My main area of focus at work (healthcare) is behavior change. How do we help people get motivated to make healthy changes in their lives… eat healthier, exercise, quit smoking? I’d been thinking a lot about this notion of getting people to “do the right thing.” I mean, there is a lot of evidence that eating nutritious foods and exercising keeps you healthy. I’m not exactly sure where this rant (see below) came from or how acceptance fits into the whole healthy decision-making process, but the other day I sat down and the following words just leapt out on the page… feel free to add your two cents!
What if we stopped trying to change people? What if we asked them how much fun they’re having each day? What if we
focused on all the great things they manage to do in a day and that they woke up this morning and made it to the point of connecting with us? What if we just said… OK… and stopped fighting, pushing and screaming, into change? What if we started from a place of acceptance?
What would that look like? Every patient gets asked how much fun they’ve had this week? Every patient gets complimented on their lives…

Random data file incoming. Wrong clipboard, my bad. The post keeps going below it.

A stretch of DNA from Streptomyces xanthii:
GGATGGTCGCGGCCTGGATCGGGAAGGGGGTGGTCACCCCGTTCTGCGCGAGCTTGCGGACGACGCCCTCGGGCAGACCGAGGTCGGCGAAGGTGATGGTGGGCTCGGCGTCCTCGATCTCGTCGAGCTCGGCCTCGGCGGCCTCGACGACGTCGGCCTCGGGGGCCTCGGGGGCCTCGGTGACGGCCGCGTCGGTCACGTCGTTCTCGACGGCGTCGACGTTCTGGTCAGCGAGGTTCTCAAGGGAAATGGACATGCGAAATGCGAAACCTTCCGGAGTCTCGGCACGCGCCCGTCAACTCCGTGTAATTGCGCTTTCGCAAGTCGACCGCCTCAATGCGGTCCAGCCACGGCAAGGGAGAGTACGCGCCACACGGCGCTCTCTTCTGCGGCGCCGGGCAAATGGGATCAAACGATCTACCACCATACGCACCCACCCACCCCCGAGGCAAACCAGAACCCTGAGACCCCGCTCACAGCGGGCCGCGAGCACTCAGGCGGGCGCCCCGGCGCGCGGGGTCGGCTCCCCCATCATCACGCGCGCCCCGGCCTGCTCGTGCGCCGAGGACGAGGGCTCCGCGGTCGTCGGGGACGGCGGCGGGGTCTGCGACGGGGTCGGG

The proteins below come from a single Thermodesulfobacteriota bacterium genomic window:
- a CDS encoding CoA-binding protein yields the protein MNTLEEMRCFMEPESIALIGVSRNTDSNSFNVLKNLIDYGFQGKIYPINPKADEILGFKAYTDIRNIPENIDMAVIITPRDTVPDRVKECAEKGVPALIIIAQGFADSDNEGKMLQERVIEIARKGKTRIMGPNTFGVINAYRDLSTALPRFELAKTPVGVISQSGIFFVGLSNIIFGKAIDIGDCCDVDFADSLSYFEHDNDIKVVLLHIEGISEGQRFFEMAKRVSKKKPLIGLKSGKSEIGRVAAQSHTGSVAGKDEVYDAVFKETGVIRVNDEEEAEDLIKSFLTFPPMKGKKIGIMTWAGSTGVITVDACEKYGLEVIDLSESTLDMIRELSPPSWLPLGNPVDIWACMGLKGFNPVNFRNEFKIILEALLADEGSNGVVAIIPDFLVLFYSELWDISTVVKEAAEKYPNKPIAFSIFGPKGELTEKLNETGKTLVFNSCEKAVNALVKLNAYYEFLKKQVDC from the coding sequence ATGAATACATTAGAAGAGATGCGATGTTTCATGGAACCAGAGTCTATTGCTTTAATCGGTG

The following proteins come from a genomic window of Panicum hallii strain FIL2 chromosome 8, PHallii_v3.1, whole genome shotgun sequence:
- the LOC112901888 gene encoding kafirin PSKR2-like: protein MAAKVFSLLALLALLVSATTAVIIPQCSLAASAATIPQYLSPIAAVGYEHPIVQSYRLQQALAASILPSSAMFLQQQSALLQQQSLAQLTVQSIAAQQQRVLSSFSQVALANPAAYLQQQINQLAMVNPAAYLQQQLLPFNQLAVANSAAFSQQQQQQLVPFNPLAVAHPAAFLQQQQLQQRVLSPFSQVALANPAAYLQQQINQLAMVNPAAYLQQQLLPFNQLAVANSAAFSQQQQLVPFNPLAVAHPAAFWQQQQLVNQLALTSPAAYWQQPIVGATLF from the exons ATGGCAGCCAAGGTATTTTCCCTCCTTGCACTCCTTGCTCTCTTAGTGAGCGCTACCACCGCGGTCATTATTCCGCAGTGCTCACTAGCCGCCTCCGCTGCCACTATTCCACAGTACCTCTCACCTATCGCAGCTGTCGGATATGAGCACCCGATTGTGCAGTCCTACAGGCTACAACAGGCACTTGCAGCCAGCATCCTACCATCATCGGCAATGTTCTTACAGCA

whatever they’re doing right. We don’t talk about healthy eating, exercise or tobacco cessation… we talk about play, and fun, and feeling good. We ask people what it would take for them to be happy. to take good care of themselves. We ask them how they’re taking care of themselves now. We stop doling out drugs for every known symptom and start having a true conversation about the power of
positivity and self-empowerment. We stop judging our patients and start connecting with them as real people. People with busy lives. People with fears and concerns… families and churches… loved ones and careers. We treat them as vibrant, healthy people who’ve lost connection with their inner source of vitality and joy. We hold their hand as they quiet their mind and reconnect with their body.
Stop trying to change me. Honor, accept and acknowledge that I am perfectly wonderful exactly as I am.
Love and laughter to you! ~Rashel